I was so happy to see the Doctor and friends go on an adventure with Nikola Tesla this week. It was a real treat, and a major step up from last week. I enjoy when Doctor Who takes the time to give us a glimpse into the lives of historical figures, especially when it’s someone under-appreciated.
We began this episode with the great inventor himself, Nikola Tesla. He is trying (and failing) to obtain investors to work on his next project when tragedy strikes. A man is found dead, seemingly electrocuted. Blame is immediately cast upon Tesla’s equipment. A mysterious man with shocking powers attacks. Fortunately, the Doctor arrives and helps Tesla to escape via train. It turns out that she was in this time and place hunting for a strange energy signature. What follows is a fun trip down a rabbit hole of aliens, rivalries, and electricity.
Nikola Tesla was truly a brilliant man in real life. Over the last few years, I think his name has seen greater recognition than it has in the past (due in no small part to the car company). But, I’m glad for any effort to provide the public with knowledge of his work. Everyone knows Thomas Edison. While he certainly contributed value to the world, he paled in comparison with Tesla. I love that this episode bore tribute to that.
This week’s adventure reminded me a lot of a classic Matt Smith episode, “Vincent and the Doctor.” In that story, the Doctor and a companion travel back in time and meet Vincent Van Gogh. He was a brilliant artist and a true genius but the people of his time didn’t recognize it. He was also troubled by an extraordinary monster. The writers used the show to help me gain an appreciation for Van Gogh that I did not previously have. I was certainly aware of some of his pieces through cultural osmosis, but I didn’t know much about him or the work that he did. Vincent may not have been properly understood as the wonder he was by his contemporaries, but it’s important for us to remember him now. I hope this same principle applies with Tesla to viewers of this week’s Doctor Who adventure.
There were solid performances all around for this episode. I wish Nikola Tesla could have been played by David Bowie again, as he was in The Prestige, but Goran Visnjic performed the role admirably. I did find his mustache a bit funny looking. The rest of the make up and costumes were great. I especially loved Graham’s bowler hat.
I’d also like to quickly mention the music. Doctor Who is often blessed with an excellent score, and this week was no exception. I found that it was rousing when it needed to be, and contemplative when it was called for. For some reason it just really stood out as lovely this week.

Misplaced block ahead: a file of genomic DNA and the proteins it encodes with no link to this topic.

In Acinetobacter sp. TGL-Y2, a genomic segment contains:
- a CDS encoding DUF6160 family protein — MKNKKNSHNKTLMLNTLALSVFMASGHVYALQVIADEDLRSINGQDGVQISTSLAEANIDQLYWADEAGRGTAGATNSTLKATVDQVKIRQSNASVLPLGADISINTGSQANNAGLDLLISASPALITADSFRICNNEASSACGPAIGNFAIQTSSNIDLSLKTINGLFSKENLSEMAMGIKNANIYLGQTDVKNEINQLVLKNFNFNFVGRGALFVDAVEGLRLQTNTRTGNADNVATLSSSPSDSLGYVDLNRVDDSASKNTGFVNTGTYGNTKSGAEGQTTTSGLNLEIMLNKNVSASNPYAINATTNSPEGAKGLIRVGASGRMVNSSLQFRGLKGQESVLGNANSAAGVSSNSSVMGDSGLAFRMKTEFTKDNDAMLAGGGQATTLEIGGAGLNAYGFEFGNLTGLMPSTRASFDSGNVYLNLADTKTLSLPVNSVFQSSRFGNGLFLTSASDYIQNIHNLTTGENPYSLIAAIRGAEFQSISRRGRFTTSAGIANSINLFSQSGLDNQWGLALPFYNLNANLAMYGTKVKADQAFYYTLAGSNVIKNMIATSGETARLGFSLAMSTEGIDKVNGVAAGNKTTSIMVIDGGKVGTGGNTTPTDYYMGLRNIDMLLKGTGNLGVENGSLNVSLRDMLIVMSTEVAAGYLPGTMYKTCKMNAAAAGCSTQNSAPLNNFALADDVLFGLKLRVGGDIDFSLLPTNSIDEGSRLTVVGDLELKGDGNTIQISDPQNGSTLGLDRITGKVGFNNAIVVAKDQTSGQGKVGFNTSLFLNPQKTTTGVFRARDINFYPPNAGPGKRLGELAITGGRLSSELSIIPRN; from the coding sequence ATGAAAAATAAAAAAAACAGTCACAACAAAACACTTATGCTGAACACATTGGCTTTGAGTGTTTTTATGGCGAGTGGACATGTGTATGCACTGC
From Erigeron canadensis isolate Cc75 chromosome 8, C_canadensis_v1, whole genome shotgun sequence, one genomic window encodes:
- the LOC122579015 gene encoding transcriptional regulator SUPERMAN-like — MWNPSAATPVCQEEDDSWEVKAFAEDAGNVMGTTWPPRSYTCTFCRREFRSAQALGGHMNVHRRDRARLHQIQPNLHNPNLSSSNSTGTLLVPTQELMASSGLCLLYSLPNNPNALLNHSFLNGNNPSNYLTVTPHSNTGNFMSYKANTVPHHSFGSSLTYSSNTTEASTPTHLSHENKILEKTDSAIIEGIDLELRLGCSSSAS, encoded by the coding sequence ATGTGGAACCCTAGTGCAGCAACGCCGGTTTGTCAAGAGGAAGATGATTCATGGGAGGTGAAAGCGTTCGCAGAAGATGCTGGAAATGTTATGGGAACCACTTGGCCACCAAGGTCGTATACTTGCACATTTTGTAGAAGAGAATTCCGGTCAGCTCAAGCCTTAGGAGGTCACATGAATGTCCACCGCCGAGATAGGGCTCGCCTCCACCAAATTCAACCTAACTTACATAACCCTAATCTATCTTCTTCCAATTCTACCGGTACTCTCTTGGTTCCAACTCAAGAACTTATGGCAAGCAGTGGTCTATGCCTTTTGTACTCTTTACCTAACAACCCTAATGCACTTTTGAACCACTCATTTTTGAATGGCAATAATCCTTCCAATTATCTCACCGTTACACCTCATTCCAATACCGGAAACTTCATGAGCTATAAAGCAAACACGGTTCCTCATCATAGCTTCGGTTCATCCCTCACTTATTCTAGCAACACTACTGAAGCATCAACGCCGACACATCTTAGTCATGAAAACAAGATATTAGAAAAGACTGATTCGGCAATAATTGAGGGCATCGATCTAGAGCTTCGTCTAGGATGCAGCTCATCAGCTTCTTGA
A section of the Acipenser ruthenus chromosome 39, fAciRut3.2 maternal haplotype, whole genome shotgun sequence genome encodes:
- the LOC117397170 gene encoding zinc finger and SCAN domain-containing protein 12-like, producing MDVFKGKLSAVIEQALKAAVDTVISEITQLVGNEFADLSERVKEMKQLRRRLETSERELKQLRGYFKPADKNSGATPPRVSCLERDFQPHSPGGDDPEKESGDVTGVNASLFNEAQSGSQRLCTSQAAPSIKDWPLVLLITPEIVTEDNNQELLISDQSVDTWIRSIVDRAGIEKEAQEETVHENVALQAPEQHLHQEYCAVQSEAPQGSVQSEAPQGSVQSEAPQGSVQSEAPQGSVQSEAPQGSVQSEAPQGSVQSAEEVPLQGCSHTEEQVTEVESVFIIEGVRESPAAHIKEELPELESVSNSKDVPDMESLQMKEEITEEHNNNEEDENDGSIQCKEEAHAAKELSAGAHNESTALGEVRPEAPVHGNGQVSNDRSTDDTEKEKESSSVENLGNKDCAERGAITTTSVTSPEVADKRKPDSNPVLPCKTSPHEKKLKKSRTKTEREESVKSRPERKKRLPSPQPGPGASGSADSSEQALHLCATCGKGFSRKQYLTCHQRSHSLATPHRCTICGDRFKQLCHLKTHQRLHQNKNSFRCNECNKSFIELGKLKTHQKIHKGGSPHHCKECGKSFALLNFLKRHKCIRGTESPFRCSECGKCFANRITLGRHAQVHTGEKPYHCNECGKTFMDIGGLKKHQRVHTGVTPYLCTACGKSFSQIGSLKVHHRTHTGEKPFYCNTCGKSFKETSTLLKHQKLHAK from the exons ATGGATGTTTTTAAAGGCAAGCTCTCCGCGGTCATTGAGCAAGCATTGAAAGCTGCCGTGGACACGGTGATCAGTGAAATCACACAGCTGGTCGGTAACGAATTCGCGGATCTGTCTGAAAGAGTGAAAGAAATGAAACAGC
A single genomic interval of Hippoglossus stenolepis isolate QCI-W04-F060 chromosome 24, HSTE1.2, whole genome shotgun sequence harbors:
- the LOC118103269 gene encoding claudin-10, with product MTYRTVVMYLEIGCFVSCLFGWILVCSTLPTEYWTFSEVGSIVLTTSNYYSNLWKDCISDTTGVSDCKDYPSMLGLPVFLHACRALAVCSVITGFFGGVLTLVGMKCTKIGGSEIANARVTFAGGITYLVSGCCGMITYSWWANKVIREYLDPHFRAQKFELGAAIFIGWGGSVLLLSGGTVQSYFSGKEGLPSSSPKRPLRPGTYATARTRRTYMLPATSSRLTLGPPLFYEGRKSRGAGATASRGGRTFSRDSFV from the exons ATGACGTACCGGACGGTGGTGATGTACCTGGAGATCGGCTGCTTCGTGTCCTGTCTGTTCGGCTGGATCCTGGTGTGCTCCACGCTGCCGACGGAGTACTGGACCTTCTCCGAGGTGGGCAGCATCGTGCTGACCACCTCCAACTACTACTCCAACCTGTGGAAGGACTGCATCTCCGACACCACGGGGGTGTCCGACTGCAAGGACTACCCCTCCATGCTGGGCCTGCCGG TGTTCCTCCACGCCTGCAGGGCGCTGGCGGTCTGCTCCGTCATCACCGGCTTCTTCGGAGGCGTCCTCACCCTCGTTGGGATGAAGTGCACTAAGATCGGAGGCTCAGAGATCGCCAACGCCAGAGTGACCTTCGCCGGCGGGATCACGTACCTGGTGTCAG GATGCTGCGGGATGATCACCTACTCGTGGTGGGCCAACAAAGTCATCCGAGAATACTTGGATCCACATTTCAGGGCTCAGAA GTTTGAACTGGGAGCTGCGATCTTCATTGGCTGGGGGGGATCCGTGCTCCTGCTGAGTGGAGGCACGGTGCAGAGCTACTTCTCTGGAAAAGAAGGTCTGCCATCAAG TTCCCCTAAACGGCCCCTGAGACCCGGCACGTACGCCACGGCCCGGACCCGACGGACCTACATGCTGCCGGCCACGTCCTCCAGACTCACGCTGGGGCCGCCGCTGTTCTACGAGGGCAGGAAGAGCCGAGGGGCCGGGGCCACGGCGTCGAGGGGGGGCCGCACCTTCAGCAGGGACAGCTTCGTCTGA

I really enjoyed that Yaz was able to get some solid screen time. She has been too often under-utilized throughout her time in the TARDIS. It was great that she was able to help Tesla examine the alien orb and realize that it was a scanning device. She asked exactly the right question by wondering what it was searching for. I always love when the companions do more than go along for the ride.
I appreciate that the Doctor got a little bit angry this week. Over the course of the story, we learned that an alien race of hideous scorpions called Skithra are trying to kidnap Tesla. When the Doctor thwarts their plan, their Queen threatens to obliterate all life on Earth. She then has the temerity to ask whether the Doctor had ever seen a dead planet. Jodie Whittaker really showed the subtlety she can bring to her role as a flash of pain, anguish, and anger tore across her face. But only for a moment. The Doctor immediately regains her composure and channels this energy into formulating a plan. She transports the Queen back to her ship and then Tesla blasts the ship with a bolt of TARDIS-powered lightening. The Skithra quickly retreat, but it doesn’t seem like they were killed. We could easily see them again one day.
The Skithra were a highly appropriate enemy for this episode. Tesla’s greatest enemy in real life was Thomas Edison. Edison was not a good person, as far as I can tell. One of his flaws was that he would take the inventions of others and release them as products under his name. Unlike the Skithra, he did produce inventions of his own, but he also took from others. The Skithra travel the galaxy conquering and stealing. They have fundamentally given up all desire to invent, tinker, engineer, and create. They want only to scavenge. They steal the tools and weapons of others and use them for personal gain.
This is really the message of this episode. Don’t be like the Skithra. Be like Tesla. Live for the future. Live to make the world a better place. It’s possible that you will be unappreciated but it’s still worth doing. The power of the mind to create is the greatest gift that man has, we must not squander it.